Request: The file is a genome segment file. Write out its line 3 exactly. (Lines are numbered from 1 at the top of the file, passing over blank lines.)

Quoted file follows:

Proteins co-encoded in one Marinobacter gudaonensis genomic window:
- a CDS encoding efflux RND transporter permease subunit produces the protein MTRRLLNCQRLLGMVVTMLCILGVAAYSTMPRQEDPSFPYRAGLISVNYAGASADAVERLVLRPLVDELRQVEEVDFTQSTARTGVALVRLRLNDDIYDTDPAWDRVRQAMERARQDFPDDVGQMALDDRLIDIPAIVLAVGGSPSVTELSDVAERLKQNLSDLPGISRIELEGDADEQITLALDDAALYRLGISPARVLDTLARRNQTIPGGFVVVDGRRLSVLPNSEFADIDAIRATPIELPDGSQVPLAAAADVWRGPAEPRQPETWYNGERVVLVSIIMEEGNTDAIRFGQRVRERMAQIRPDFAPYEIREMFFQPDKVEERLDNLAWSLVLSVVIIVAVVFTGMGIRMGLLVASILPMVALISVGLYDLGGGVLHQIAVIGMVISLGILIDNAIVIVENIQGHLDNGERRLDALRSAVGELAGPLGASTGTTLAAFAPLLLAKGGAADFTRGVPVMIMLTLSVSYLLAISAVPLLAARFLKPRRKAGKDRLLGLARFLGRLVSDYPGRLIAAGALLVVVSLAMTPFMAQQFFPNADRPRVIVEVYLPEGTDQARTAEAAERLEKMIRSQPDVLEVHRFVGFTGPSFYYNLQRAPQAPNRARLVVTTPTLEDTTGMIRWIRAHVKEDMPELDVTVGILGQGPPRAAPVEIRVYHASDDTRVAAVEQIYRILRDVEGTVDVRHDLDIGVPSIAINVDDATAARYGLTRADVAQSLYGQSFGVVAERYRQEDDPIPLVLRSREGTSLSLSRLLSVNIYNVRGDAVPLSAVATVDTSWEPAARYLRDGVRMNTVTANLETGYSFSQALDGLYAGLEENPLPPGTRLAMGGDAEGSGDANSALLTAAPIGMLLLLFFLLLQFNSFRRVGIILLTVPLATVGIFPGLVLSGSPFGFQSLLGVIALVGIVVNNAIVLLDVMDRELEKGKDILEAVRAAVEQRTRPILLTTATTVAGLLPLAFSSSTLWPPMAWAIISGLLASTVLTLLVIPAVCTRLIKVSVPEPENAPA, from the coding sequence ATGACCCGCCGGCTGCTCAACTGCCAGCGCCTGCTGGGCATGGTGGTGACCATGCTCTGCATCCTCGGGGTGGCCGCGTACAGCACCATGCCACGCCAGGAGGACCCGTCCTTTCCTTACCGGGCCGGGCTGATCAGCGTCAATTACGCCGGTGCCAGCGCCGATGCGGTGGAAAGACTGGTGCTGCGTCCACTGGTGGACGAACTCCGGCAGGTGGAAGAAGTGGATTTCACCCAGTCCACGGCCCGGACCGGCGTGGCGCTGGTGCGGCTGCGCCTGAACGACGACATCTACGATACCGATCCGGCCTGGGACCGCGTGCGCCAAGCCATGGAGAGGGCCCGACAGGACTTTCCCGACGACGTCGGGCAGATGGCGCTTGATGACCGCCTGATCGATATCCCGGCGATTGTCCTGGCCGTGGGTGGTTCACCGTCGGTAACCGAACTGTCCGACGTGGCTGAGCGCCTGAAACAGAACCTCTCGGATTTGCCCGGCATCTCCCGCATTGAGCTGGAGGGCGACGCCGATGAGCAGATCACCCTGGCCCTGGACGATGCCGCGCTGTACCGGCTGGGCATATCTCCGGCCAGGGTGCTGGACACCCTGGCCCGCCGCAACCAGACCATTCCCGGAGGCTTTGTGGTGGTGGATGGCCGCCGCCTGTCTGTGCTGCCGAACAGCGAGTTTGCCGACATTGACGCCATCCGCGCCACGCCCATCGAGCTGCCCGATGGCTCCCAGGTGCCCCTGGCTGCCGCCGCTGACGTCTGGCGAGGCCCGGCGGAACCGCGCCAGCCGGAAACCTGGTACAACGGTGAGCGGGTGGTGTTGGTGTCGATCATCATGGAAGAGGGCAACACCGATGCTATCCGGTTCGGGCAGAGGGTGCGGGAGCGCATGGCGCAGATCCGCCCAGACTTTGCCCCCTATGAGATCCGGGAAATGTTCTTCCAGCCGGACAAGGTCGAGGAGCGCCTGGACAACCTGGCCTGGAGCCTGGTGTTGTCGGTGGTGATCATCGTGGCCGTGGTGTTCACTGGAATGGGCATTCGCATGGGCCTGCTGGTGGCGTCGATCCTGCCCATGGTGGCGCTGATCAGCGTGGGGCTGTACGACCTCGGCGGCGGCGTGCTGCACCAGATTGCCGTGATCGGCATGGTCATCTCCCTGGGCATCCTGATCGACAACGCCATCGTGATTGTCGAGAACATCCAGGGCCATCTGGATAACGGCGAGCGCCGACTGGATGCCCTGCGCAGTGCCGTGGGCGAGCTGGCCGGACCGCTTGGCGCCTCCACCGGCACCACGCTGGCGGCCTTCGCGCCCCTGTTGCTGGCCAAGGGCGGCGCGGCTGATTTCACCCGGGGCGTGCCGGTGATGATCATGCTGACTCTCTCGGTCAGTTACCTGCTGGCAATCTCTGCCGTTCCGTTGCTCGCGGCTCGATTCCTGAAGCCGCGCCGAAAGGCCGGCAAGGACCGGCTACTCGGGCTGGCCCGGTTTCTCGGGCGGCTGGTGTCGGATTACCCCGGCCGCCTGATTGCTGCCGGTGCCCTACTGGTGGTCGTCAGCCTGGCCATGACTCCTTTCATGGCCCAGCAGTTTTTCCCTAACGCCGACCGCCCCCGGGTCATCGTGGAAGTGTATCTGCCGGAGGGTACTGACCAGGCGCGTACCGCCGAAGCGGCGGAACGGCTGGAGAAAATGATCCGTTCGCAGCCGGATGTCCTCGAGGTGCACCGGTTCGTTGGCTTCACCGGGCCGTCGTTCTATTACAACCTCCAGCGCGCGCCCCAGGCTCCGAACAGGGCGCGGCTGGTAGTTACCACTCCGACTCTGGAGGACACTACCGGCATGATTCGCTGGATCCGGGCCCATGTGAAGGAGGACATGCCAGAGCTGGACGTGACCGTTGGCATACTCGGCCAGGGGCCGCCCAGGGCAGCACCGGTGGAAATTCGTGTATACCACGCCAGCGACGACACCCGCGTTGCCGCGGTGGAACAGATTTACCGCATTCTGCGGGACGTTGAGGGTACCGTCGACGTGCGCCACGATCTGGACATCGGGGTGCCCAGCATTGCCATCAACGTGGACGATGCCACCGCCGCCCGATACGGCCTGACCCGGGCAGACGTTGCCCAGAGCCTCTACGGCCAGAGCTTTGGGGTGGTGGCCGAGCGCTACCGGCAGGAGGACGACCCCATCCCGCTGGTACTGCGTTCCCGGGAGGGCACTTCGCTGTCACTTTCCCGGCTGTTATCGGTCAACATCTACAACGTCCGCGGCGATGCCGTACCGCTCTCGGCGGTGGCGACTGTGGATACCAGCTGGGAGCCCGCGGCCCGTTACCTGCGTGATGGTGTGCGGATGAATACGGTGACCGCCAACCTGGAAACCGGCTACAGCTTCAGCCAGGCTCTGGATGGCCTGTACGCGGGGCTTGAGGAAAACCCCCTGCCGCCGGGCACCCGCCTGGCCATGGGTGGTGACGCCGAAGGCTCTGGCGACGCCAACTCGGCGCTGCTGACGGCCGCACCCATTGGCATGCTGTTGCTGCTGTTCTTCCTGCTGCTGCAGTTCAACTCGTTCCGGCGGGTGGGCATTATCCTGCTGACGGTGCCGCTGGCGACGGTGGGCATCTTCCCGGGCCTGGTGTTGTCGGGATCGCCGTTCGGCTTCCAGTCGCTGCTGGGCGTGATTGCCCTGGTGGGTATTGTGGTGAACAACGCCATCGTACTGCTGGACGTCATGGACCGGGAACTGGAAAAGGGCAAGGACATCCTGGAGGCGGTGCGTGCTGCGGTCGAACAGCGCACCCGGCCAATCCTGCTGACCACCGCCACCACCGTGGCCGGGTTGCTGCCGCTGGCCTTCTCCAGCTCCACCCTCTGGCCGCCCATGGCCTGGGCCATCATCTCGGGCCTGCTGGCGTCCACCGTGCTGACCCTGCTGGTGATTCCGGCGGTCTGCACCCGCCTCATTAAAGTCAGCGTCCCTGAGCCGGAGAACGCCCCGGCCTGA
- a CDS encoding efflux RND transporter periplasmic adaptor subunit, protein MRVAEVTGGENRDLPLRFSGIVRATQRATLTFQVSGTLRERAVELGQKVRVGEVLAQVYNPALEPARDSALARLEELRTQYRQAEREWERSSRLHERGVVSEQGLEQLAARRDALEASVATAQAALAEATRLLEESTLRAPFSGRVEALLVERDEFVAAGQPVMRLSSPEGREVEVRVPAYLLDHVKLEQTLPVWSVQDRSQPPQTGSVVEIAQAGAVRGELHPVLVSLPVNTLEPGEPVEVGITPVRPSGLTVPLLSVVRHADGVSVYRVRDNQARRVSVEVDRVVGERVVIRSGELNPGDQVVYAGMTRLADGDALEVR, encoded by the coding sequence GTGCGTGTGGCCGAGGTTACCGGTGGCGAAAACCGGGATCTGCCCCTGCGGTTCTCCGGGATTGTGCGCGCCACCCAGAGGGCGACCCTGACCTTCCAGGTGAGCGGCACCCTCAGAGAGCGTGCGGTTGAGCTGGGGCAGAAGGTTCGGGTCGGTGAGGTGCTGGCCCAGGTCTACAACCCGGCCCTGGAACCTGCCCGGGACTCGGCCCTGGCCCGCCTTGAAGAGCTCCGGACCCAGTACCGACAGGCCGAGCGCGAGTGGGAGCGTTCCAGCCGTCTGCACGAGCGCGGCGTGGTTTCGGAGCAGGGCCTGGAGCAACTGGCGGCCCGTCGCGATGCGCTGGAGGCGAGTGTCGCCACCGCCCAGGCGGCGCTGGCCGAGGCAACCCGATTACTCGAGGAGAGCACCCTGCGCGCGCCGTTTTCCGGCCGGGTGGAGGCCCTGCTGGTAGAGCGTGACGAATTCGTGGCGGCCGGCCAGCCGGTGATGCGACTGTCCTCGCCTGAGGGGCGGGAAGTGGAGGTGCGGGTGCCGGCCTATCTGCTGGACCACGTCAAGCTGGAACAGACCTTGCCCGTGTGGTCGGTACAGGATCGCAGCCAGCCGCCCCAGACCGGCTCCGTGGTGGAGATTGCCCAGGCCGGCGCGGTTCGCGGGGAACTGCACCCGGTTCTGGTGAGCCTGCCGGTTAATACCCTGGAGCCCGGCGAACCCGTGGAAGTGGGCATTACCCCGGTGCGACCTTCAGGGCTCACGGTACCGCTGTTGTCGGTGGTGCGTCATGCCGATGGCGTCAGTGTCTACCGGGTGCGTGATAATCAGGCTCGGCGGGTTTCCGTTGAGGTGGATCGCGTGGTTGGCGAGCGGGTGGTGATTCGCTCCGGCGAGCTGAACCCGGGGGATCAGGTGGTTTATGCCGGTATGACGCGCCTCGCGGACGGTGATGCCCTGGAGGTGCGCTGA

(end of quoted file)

- a CDS encoding efflux RND transporter periplasmic adaptor subunit, protein MRVAEVTGGENRDLPLRFSGIVRATQRATLTFQVSGTLRERAVELGQKVRVGEVLAQVYNPALEPARDSALARLEELRTQYRQAEREWERSSRLHERGVVSEQGLEQLAARRDALEASVATAQAALAEATRLLEESTLRAPFSGRVEALLVERDEFVAAGQPVMRLSSPEGREVEVRVPAYLLDHVKLEQTLPVWSVQDRSQPPQTGSVVEIAQAGAVRGELHPVLVSLPVNTLEPGEPVEVGITPVRPSGLTVPLLSVVRHADGVSVYRVRDNQARRVSVEVDRVVGERVVIRSGELNPGDQVVYAGMTRLADGDALEVR, encoded by the coding sequence GTGCGTGTGGCCGAGGTTACCGGTGGCGAAAACCGGGATCTGCCCCTGCGGTTCTCCGGGATTGTGCGCGCCACCCAGAGGGCGACCCTGACCTTCCAGGTGAGCGGCACCCTCAGAGAGCGTGCGGTTGAGCTGGGGCAGAAGGTTCGGGTCGGTGAGGTGCTGGCCCAGGTCTACAACCCGGCCCTGGAACCTGCCCGGGACTCGGCCCTGGCCCGCCTTGAAGAGCTCCGGACCCAGTACCGACAGGCCGAGCGCGAGTGGGAGCGTTCCAGCCGTCTGCACGAGCGCGGCGTGGTTTCGGAGCAGGGCCTGGAGCAACTGGCGGCCCGTCGCGATGCGCTGGAGGCGAGTGTCGCCACCGCCCAGGCGGCGCTGGCCGAGGCAACCCGATTACTCGAGGAGAGCACCCTGCGCGCGCCGTTTTCCGGCCGGGTGGAGGCCCTGCTGGTAGAGCGTGACGAATTCGTGGCGGCCGGCCAGCCGGTGATGCGACTGTCCTCGCCTGAGGGGCGGGAAGTGGAGGTGCGGGTGCCGGCCTATCTGCTGGACCACGTCAAGCTGGAACAGACCTTGCCCGTGTGGTCGGTACAGGATCGCAGCCAGCCGCCCCAGACCGGCTCCGTGGTGGAGATTGCCCAGGCCGGCGCGGTTCGCGGGGAACTGCACCCGGTTCTGGTGAGCCTGCCGGTTAATACCCTGGAGCCCGGCGAACCCGTGGAAGTGGGCATTACCCCGGTGCGACCTTCAGGGCTCACGGTACCGCTGTTGTCGGTGGTGCGTCATGCCGATGGCGTCAGTGTCTACCGGGTGCGTGATAATCAGGCTCGGCGGGTTTCCGTTGAGGTGGATCGCGTGGTTGGCGAGCGGGTGGTGATTCGCTCCGGCGAGCTGAACCCGGGGGATCAGGTGGTTTATGCCGGTATGACGCGCCTCGCGGACGGTGATGCCCTGGAGGTGCGCTGA